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Feather River Bulletin
Quincy, California
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December 15, 2010     Feather River Bulletin
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December 15, 2010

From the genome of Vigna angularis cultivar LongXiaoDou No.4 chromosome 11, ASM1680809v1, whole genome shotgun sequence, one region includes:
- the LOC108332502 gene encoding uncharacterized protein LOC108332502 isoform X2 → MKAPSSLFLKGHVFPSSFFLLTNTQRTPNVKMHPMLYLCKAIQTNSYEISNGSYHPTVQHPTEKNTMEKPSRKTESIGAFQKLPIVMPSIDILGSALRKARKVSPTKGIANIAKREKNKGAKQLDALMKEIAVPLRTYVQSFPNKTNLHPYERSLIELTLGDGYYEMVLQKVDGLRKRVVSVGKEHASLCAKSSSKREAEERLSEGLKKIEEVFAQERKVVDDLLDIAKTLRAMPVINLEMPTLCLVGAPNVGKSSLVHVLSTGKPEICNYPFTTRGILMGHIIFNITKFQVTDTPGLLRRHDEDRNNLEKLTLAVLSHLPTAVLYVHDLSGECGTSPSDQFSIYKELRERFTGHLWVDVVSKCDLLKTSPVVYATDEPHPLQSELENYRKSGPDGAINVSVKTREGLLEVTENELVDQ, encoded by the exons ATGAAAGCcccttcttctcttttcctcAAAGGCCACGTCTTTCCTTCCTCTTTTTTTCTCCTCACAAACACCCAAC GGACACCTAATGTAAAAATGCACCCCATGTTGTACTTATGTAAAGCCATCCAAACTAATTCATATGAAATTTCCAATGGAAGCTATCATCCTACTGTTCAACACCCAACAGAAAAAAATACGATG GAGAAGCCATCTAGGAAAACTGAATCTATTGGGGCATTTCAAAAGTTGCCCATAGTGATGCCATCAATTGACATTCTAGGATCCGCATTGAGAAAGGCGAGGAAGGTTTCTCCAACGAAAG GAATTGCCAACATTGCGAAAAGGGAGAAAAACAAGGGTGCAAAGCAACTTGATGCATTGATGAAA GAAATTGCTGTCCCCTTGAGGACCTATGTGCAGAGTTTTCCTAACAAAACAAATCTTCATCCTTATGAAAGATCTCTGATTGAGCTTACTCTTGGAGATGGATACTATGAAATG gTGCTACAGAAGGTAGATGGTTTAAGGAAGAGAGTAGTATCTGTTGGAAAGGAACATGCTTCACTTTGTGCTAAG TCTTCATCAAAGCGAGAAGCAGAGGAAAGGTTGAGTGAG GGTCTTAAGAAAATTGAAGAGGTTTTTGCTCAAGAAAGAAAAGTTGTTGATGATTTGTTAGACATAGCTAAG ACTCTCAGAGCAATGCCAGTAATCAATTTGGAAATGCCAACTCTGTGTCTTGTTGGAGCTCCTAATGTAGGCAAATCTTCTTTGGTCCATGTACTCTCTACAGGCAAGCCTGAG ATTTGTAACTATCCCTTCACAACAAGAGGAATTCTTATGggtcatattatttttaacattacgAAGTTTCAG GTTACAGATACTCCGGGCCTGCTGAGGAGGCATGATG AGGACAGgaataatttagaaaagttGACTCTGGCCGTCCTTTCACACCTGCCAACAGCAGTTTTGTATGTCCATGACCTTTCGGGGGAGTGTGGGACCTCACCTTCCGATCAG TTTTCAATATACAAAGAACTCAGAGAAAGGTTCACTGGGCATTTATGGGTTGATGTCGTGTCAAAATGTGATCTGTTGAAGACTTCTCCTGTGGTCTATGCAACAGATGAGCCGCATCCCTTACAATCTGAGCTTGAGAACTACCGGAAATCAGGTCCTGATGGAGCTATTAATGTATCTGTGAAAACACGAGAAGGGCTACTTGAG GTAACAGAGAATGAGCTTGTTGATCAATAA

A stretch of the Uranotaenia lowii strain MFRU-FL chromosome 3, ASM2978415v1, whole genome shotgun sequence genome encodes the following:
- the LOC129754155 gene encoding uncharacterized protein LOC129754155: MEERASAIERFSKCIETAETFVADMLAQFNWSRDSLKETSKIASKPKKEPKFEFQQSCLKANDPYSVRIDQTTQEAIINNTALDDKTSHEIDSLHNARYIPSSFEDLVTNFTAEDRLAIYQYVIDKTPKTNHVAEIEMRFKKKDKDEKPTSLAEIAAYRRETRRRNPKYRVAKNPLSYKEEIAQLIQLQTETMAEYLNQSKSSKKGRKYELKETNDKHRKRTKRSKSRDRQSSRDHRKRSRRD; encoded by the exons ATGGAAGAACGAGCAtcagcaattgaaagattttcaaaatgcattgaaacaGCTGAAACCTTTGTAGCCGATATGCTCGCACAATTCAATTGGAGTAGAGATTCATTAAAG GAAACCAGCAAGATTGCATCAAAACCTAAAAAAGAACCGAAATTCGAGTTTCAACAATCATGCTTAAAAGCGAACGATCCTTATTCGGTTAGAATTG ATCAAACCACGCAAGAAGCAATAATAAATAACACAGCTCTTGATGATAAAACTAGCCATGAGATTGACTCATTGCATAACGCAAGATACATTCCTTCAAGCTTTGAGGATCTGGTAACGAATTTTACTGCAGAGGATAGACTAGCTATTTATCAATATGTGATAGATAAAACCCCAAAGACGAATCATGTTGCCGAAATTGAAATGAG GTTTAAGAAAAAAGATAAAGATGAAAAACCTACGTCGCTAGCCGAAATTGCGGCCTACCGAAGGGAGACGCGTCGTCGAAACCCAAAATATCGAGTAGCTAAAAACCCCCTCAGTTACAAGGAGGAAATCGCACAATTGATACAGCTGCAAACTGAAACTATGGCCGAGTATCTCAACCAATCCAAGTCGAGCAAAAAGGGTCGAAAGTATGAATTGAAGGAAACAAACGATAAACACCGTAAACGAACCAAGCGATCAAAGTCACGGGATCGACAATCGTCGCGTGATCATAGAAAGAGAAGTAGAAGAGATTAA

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Bulletin, Progressive, Record, Reporter Wednesday, Dec. 15, 2010 11B COMMUNITY PEP.SPECTIVE ow is the Central P1 # needs of our customers with takes its toll on the tile and WHERe I STAND an increasingly necessary en- masonry work every year. .......................... JiM-'B"O- 'ND- ................... trepreneurial spirit. On the expense side, we in- We remain committed to vested considerable money in General Manager Central Plumas Recreation earning and re-earning our 2009 to retrofit the pool to bring and Park District business, one customer at a it into comp.liance with a new time. federal law regarding swimmer. Q: .Given the challenging To further contain costs this entrapment prevention. economic conditions local- year, seasonal maintenance In July 2010 we discovered a ly, how has the Centralstaff was laid off earlier than 5,000-gallon per day leak in the Plumas Recreation and normal, with regular staff main pool. With some bor- Park District fared overall picking up the park duties rowed SCUBA gear we patched this year? through the final months of the leak temporarily until A: On balance, it's been a the season, more permanent repairs were pretty tough year in terms of Our partnerships with thecompleted this fall. community participation in County Plumas, Feather Our biggest competition for our recreation programs. River College, Plumas Unified attracting swimmers continues Naturally, like any small School District, the Plumas- to be nearby rivers, lakes and business, there is a minimum Sierra County Fairgrounds, streams, which offer free ac- economy of scale that's re- Plumas District Hospital and cess, albeit not nearly as safe. quired to break even on our others continue to be a real Revenue from patrons of the programs, blessing. High Sierra Music Festival' In a robust economy when continues to be a major sup- volume goes down, fees go up. Q: What's new with Quin- port component for keeping But in this economy we've el- cy's Pioneer Park and Com- the pool open to the local com- ther had to stand pat or even muntty Pool? munity. consider rolling back fees, to A" Actually, many good Alsa, in 2010 we initiated the things have occurred for Pio- be affordable. Great American Valley Duck As a public agency, we are neer Park and the pool. Race, which supports continu- aware that sometimes parents With considerable help from ing pool operations. The Duck have to make tough choices the Quincy Rotary Club, the Race, held over the 4th of July between cobbling enoughdistrict replaced a seldom- weekend, brought in $1,500 in money together to make a rent used sand volleyball court its first year. We hope to dou- with new bocce ball and p4- ble that total in 2011. or mortgage payment versus signing up and outfitting their tanque courts, adjacent to the child to participate in a recre- Rotary Barbecue Pavilion.Q: What is the status of ation program. Bocce ball, for example, is . the new properties the d s- We can argue that participa- great for families, church trict acquired adjacentto tion in our sports or aquatics groups, seniors or perhaPs the Pioneer Park? programs, for example, can re- physically or developmentally A: Some pretty exciting duce the incidence of juvenile challenged, times for our community. Due obesity, increase coordination We hope to initiate leagues to an exceptionally rare and and agility, promote healthy in spring 2011. timely opportunity to acquire nutrition, socialization, team The district also co-hosted a a large piece of level property work and so on. But, flour Health and Nutrition Fair at located directly adjacent to Pi- families are struggling just to Pioneer Park with Plumas oneer Park and the pool, at ap- keep their heads above water, District Hospital in late Au- proximately one-third its mar- those arguments become less gust, which was well attended, ket value, the district put- persuasive. The fair has already beenchased a key piece of privately The district has offered lim- scheduled for late August in held property in June 2009. Red fee scholarships to eligi- 2011 and should be bigger and Preliminary planning for ble participants, through a better, the 3-acre parcel, now tenta- grant awarded by the Plumas It has been tough to keeptively dubbed the Pioneer Community Action Agency. revenue up and costs down at Sports Annex, has began with That said, we continue to Pioneer Pool (now 36 years three public site familiariza- try to balance our commit- old) in this economy. Ourtion tours last summer. ment to meet the wide-ranging harsh winter climate really The High Sierra Music Festival rented the ~ite for camping and parking during its event, yielding $1,500. Until additional funds for future development and opera- tions are obtained, the site will only receive intermittent and informal use. In addition to that parcel, the district also was success- ful in acquiring, at no cost, the adjacent former U.S. Forest Service scaling station, through the Federal Lands to Parks program. The paved one-acre site of- fers deeded vehicle ingress and egress access from State Highway 70, plus ample off- street parking for the future. Currently, Plumas Transit Authority, through its parent organization Plumas Rural Services, is renting the site from the district to park its buses, pending the location of a more permanent storage site. L0ng-term planning for both sites will continue, with addi- tional opportunities for public input. The potential long-term community benefit from the acquisition of theseproperties is very exciting. Q: How has the continu- ing decline in numbers of local families affected your youth sports programs? A" Actually, we've been hit pretty hard. The combination of a tough local economy, few- er families from which to draw both players and knowl- edgeable coaches, and increas- ing numbers of youth being al- lowed to choose more "couch time" with electronic devices versus healthy physical activi- ty, has really taken a toll on our youth sports programs. As such it is becoming in- creasingly difficult to attract enough participants to fill out age/grade divisions while keeping fees low. One of the few programs that has resisted that trend is our youth soccer program, which still enjoys high partici- pation numbers, both locally and countywide. The program that has been hardest hit is winter youth basketball league. Six years ago we had approximately 200 basketball participants, with at least four teams per divi- sion, per gender. Two years ago the program slipped to approximately 130 participants. This year we barely reached 100 players -- not enough to field teams in each age group. As a public park and recre- ation agency, the district's mission in youth sports is to accommodate all youth re- gardless of athletic skill or ex- perience, socio-economic sta- tus or popularity a version of the "no child left behind" concept. We keep programs af- fordable and accessible for all families by using local venues and simplified uniforms. A new wrinkle this year, very regrettable to us, is that some of the more competitive parents, seeking a higher level of competition for their chil- dren, have recruited other lo- Cal children to form indepen- dent teams that travel to Reno for basketball games on Sun- days, for the most part in lieu of participation in the local recreation league. In addition, it appears sev- eral junior high girls were en- couraged to participate in a new volleyball program at the college, also in lieu of playing in the recreation league. While we all want what's best for the youth of this com- munity, this new practice has effectively stripped out our ju- nior high basketball program to the point that our junior high boy's division has just two remaining teams, and the girl's division has completely collapsed for the first time in 25 years. The remaining girls who weren't invited to play on the private teams now have no op- portunity to play organized basketball -- at any level -- at all. Those families are pretty devastated. My concern here is that there seems to be very limited coordination or interest in co- ordination between the vari- ous entities that provide ser- vices to our youth. Once we start directly com- petingfor participants, coach- es, facilities and so on, with little concern for who is left behind, we risk losing a vital element of our existence -- a sense of genuine cooperation ... of community. If this practice were to con- tinue or expand in its current format, we could soon reach a tipping point when our youth basketball program and the many benefits that come from it (fitness, healthy socializa- tion, character building and skills development) could col- lapse altogether. Whether we are discussing youth baseball, football, soc- cer, basketball, volleyball or similar, being played at the college, on PUSD sites, Little League fields or district prop- erties, I believe we have a duty to this community to explore and exhaust all possibilities before we accept the notion of leaving our children behind. We will continue to explore creative ways to meet the di- verse needs of all of partici- pants, through community co- operation and collaboration. I welcome community feed- back on these or other topics related to community recre- ation. You can contact me at the recreation district office, 283-3278. WHER3E I STAND Lynn Desjardin Plumas Tea Party Patriots The Bill of Rights Day is Dec. 15. Who knew? You remember the Bill of Rights -- those 10 pesky amendments to our Constitu- tion that set forth U.S. citizens' individual rights and protec- tions, and the limited power of the federal government. Have you read them lately? How about your kids or grandkids -- do they under- stand the rights those amend- ments convey? Every week our elected, and worse yet, appointed officials pass hundreds of rules, regula- tions, executive orders and sundry other "important" leg- islative intrusions into our lives. By so doing, more of our rights disappear, with leaders of both political parties failing to safeguard them by follow- ing the Constittition. Do you have any concept of rty just how egregiously ourlives to protect. rights have been usurped by We owe it to our children our federal and state govern- and future generations to in- ments? sist our federal government We face huge economic and return power to a government social challenges. Yet our of, by and for the people. God Founding Fathers, also em- Bless America! triots marie Bill Rights THE BmL OF RIGHTS Amendment I "Congress shall make no law respecting an establishment of religion, or prohibiting the free exercise thereof; or abridging the freedom of speech, or of the press; or the right of the people peaceably to assemble, and to petition the Government for a redress of grievances." Amendment II "A well-regulated Militia be- ing necessary to the security of a free State, the right of the people to keep and bear Arms shall not be infringed." Amendment HI "No Soldier shall, in time of peace be quartered in any house, without the consent of broiled in desperate and diffi- cult times, set the stage for us. Their wisdom and insights provide us the most succinct yet explicit blueprint ever de- veloped for individual free- dom -- with the least amount of government interference. I respectfully suggest that it's time we insist our govern- ment leaders follow this blue- print for success. Check out the Bill of Rights below and ask your children's teachers and our government leaders to read it. Discuss it with your chil- dren. Use Bill of Rights Day to review, reflect and rededicate yourselves to the principles that our founders and civilian and military heroes through- out the years have fought so hard for, and often given their the Owner, nor in time of war, but in a manner to be pre- scribed by law." Amendment iV "The right of the people to be secure in their persons, hous- es, papers, and effects, against unreasonable searches and seizures, shall not be violated, and no Warrants shall issue, but upon probable cause, sup- ported by Oath or affirmation, and particularly describing the place to be searched, and the persons or things to be seized." Amendment V "No person shall be held to answer for a capital, or other- wise infamous crime, unless on a presentment or indict- ment of a Grand Jury, except in cases arising in the land or naval forces, or in the Militia, when in actual service in time of War or public danger; nor shall any person be subject for the same offence to be twice put in jeopardy of life or limb; nor shall be compelled in any criminal case to be a witness against himself, nor be de- prived of life, liberty, or prop- erty, without due process of law; nor shall private property be taken for public use, with- out just compensation." Amendment VI "In all criminal prosecu- tions, the accused shall enjoy the right to a speedy and pub- lic trial, by an impartial jury of the State and district wherein the crime shall have been committed, which dis- trict shall have been previous- ly ascertained by law, and to be informed of the nature and cause of the accusation; to be confronted with the witnesses against hin~; to have compul- sory process for obtaining wit- nesses in his favor, and to have the Assistance of Coun- sel for his defence." Amendment VH "In suits at common law, where the value in controversy shall exceed twenty dollars, the LETTERS to the EDITOR right of trial by jury shall be preserved, and no fact tried by a jury, shall be otherwise reexam- ined in any Court of the United States, than according to the rules of the common law." Amendment VIII "Excessive bail shall not be required, nor excessive fines imposed, nor cruel and unusu- al punishments inflicted." Amendment IX "The enumeration in the Constitution, of certain rights, shall not be construed to deny or disparage others retained by the people." Amendment X "The powers not delegated to the United States by the Constitution, nor prohibited by it to the States, are re- served to the States respec- tively, or to the people." Note: For a more easy-to-read Constitution, see Michael Holler's theconstitution- Guidelines for Letters All letters must contain an address and a phone number. We publish only one letter per week, per person and only one letter per person, per month regarding the same subject. We do not publish third-party, anonymous, or open letters. Letters must be limited to a maximum of 300 words. The ed- itor will cut any letter in excess of 300 words.The deadline is Friday at 3 p.m. (Deadlines may change due to holidays.) Letters may be taken to any of Feather publishing's offices, sent via fax to 283-3952, or e-mailed at mail@plumasnews.com Best medicine My husband and I had a wonderful night out last Sat- urday, thanks to the owners of the Main Street Sports Bar, James and Stacy Huffmon. They brought in stand-up comedy for the first time, and we are keeping our fingers crossed that they are able to do it again. Comics Rick D'Elia and Adam Stone were great fun. We bought their CD after the open for the next Comedybecause if you did a good job teachers at lower salaries, show, and listened to it on the Night, and remember: Laugh- all year and put the paper brought up a very important way home. We would be so ex- ter is the best medicine, right where people wanted it, point, Le. the purpose of pub- cited to make it a regular part Jim and Aleda White you gottips or a little gift. lic education which is to pre- of our social life (which isn"t Quincy I was upset when "progress" pare our young people for pro- much, with three daughters took these little jobs away from ductive adult lives. under the age of 11). Encouraging . industrious kids. And now pa- As with too many political We have traveled to Reno on Wow! It is encouraging to pers are tossed from a car and actions, the long-term cost be- more than one occasion to see know that there are teachers boxes are no longer used. hind a proposed policy seems live comedy, and thoroughly like Cathy Hunter in our I've never met our paper de- to be overlooked. The impact enjoyed ourselves, regardless school system. What an excel- liverers. They don't come to the of an early retirement policy of the long drive home. To lent way to capture kids' at- door to collect. But they have to to future generations cannot have comedy right here in tention and teach them sever- fight the elements and dodge be accurately assessed but can Quincy was fabulous...that al different lessons all at once. wildlife to deliver our papers, be anticipated from past expe- long drive home was not I vote her teacher of the year. hardly ever missing a day. rience in other areas. I agree missed. Joyanne Soderholm Wouldn't it be a nice Chris wholeheartedly with Kaling's Unfortunately, there needs Lake Almanormas thing to do to add a little points. to be enough of a demand to extra Something to their next C.W. Bonfield make something like this Neither sleet .,. bill? Then the distributors pay Quincy worR, and the audience num- Remember when: you wereit forward to the deliverers. bers were surprisingly low. young and had a paper route? Karyn Merriman Discouraged We arrived early thinking it Or when your kids had one? ChesterI have been a regular user of would be a sold-out event, and My daughter started deliver- the recycling center at Blairs- came home thinking of the ing papers at age 101 and her Overlooked den/Graeagle since we moved friends we wished we had in- route was across town. On her The letter from Gene Kail- here. With the closure of that vited to join us and fill up the bike, in rain, sleet and snow, ing, Sierra Valley, titled "Bad facility, I called Intermoun- empty spaces, she was up early to finish be- Idea" regarding Robert Gim-, tain Disposal to see what the I strongly encourage our fore school, bel's proposal of paying ma- hours were for the Delleker Community to help support Of course, some days I drove ture teachers an incentive to site and was very discouraged the efforts of the Huffmons to her. I just couldn't believe she retire early in the hopes of fill- by the answer I received. bring us a new channel of en- kept it up for a few years. And ing the vacancies with inexpe- Being retired, the change in tertainment...keep your eyes Christmas time was special rienced (and immature?)location (and time) is not a major issue other than having to drive a little farther, but for small businesses and people that work it is now almost im- possible for them to recycle. Being open only Tuesdays and Wednesdays, 10 a.m. - 3 p.m., is not helping recycling but discouraging it. What hap- pened to the employee that worked at the now closed site, not available to work at the other site? Thanks IMD, the Board of Supervisors and Ole Olsen (fall asleep again at the meet- ing?) for discouraging recy- cling. Brian Verhalen Clio Tragedy With a single deafening lightning s rainfall fron sky, the Woody's E closed to the mately 2 p.n Seq trike and heavy L a'black, ominuao vens protested as ot Springs was public at approxi- .., Sunday, Dec..5. 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